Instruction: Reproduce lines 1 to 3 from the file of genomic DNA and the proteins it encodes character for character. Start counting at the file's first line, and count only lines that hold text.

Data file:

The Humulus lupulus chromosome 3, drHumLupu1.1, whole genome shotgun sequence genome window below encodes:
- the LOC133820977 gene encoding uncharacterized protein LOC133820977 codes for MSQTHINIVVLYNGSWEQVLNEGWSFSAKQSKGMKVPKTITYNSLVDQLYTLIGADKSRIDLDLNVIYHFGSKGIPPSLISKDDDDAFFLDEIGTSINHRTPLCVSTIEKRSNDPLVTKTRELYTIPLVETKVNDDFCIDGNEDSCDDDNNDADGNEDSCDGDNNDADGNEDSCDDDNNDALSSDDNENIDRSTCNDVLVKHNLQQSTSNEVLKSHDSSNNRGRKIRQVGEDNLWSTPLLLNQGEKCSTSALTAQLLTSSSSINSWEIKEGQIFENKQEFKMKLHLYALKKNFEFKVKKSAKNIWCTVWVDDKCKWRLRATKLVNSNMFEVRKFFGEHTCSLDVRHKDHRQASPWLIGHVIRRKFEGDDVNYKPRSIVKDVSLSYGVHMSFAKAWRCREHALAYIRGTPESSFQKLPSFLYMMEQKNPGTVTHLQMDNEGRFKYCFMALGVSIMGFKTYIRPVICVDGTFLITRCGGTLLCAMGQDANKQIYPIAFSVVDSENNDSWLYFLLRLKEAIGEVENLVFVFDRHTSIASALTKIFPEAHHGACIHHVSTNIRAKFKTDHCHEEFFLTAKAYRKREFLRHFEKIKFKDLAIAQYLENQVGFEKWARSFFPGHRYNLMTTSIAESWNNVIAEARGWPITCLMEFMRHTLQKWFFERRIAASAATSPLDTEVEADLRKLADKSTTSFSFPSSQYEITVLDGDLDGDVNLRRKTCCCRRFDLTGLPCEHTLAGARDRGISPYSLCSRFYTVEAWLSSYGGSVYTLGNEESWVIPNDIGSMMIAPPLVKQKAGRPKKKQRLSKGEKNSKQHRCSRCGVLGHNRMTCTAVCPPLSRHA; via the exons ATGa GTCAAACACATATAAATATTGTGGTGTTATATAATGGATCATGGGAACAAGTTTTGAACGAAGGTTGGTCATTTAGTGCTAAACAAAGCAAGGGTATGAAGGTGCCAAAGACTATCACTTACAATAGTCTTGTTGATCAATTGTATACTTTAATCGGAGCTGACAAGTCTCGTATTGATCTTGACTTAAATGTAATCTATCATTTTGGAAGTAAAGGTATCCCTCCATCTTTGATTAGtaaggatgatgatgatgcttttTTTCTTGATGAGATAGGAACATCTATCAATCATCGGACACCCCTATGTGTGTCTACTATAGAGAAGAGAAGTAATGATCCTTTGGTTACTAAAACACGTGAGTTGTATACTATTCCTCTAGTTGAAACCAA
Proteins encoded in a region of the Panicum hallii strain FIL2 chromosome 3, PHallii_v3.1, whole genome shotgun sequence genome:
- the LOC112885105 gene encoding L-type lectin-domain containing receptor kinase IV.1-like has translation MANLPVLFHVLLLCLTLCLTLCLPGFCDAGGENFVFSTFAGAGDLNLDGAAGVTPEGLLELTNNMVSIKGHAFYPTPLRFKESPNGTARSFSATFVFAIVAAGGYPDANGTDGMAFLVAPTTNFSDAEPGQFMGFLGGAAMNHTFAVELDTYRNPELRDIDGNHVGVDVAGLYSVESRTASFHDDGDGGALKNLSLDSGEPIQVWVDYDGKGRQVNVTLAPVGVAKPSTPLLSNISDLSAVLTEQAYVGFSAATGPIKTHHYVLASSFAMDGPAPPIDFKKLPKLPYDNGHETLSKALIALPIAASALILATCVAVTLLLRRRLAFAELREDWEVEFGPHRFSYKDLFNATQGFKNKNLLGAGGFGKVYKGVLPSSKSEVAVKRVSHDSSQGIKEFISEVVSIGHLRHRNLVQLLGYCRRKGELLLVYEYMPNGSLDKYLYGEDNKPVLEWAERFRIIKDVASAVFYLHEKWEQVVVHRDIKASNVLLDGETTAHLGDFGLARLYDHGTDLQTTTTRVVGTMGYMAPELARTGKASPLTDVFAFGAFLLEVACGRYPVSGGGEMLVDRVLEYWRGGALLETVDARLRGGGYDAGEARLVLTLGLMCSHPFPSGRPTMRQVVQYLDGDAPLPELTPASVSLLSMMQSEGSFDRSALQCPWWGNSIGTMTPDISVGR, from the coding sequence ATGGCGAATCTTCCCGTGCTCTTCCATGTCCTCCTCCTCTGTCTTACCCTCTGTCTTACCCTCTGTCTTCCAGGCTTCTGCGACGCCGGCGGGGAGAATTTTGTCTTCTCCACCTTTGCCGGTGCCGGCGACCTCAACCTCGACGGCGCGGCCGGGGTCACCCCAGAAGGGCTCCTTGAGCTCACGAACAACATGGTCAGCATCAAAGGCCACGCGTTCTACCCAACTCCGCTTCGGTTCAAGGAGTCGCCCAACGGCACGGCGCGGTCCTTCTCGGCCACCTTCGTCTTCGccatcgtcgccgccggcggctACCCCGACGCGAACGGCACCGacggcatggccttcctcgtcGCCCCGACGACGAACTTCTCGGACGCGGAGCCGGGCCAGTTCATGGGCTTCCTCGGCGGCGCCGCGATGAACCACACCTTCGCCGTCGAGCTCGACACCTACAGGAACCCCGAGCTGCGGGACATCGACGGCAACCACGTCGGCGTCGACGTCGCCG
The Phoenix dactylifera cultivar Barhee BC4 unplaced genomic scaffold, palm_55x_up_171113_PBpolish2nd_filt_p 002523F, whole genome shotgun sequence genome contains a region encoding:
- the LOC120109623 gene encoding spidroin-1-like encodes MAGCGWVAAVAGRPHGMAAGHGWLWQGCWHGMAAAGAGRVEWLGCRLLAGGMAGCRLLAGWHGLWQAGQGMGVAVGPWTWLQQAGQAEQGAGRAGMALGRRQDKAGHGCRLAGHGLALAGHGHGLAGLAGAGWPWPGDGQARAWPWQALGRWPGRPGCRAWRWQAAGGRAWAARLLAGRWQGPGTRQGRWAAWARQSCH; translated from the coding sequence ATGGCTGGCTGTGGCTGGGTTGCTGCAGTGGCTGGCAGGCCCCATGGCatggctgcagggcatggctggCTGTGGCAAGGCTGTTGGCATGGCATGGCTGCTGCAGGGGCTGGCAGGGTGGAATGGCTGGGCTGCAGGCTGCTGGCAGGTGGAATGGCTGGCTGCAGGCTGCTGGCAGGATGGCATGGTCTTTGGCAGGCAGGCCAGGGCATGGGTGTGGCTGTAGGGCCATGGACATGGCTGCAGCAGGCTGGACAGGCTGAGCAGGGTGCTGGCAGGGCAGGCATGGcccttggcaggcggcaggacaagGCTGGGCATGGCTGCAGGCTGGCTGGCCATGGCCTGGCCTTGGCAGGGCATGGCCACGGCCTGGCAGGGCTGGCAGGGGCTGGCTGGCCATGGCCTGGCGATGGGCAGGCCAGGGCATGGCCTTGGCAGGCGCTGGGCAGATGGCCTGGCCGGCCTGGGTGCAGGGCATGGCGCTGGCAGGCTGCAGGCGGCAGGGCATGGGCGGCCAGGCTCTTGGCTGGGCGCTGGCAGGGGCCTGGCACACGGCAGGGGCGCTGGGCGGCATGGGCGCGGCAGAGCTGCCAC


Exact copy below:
The Humulus lupulus chromosome 3, drHumLupu1.1, whole genome shotgun sequence genome window below encodes:
- the LOC133820977 gene encoding uncharacterized protein LOC133820977 codes for MSQTHINIVVLYNGSWEQVLNEGWSFSAKQSKGMKVPKTITYNSLVDQLYTLIGADKSRIDLDLNVIYHFGSKGIPPSLISKDDDDAFFLDEIGTSINHRTPLCVSTIEKRSNDPLVTKTRELYTIPLVETKVNDDFCIDGNEDSCDDDNNDADGNEDSCDGDNNDADGNEDSCDDDNNDALSSDDNENIDRSTCNDVLVKHNLQQSTSNEVLKSHDSSNNRGRKIRQVGEDNLWSTPLLLNQGEKCSTSALTAQLLTSSSSINSWEIKEGQIFENKQEFKMKLHLYALKKNFEFKVKKSAKNIWCTVWVDDKCKWRLRATKLVNSNMFEVRKFFGEHTCSLDVRHKDHRQASPWLIGHVIRRKFEGDDVNYKPRSIVKDVSLSYGVHMSFAKAWRCREHALAYIRGTPESSFQKLPSFLYMMEQKNPGTVTHLQMDNEGRFKYCFMALGVSIMGFKTYIRPVICVDGTFLITRCGGTLLCAMGQDANKQIYPIAFSVVDSENNDSWLYFLLRLKEAIGEVENLVFVFDRHTSIASALTKIFPEAHHGACIHHVSTNIRAKFKTDHCHEEFFLTAKAYRKREFLRHFEKIKFKDLAIAQYLENQVGFEKWARSFFPGHRYNLMTTSIAESWNNVIAEARGWPITCLMEFMRHTLQKWFFERRIAASAATSPLDTEVEADLRKLADKSTTSFSFPSSQYEITVLDGDLDGDVNLRRKTCCCRRFDLTGLPCEHTLAGARDRGISPYSLCSRFYTVEAWLSSYGGSVYTLGNEESWVIPNDIGSMMIAPPLVKQKAGRPKKKQRLSKGEKNSKQHRCSRCGVLGHNRMTCTAVCPPLSRHA; via the exons ATGa GTCAAACACATATAAATATTGTGGTGTTATATAATGGATCATGGGAACAAGTTTTGAACGAAGGTTGGTCATTTAGTGCTAAACAAAGCAAGGGTATGAAGGTGCCAAAGACTATCACTTACAATAGTCTTGTTGATCAATTGTATACTTTAATCGGAGCTGACAAGTCTCGTATTGATCTTGACTTAAATGTAATCTATCATTTTGGAAGTAAAGGTATCCCTCCATCTTTGATTAGtaaggatgatgatgatgcttttTTTCTTGATGAGATAGGAACATCTATCAATCATCGGACACCCCTATGTGTGTCTACTATAGAGAAGAGAAGTAATGATCCTTTGGTTACTAAAACACGTGAGTTGTATACTATTCCTCTAGTTGAAACCAA
Proteins encoded in a region of the Panicum hallii strain FIL2 chromosome 3, PHallii_v3.1, whole genome shotgun sequence genome: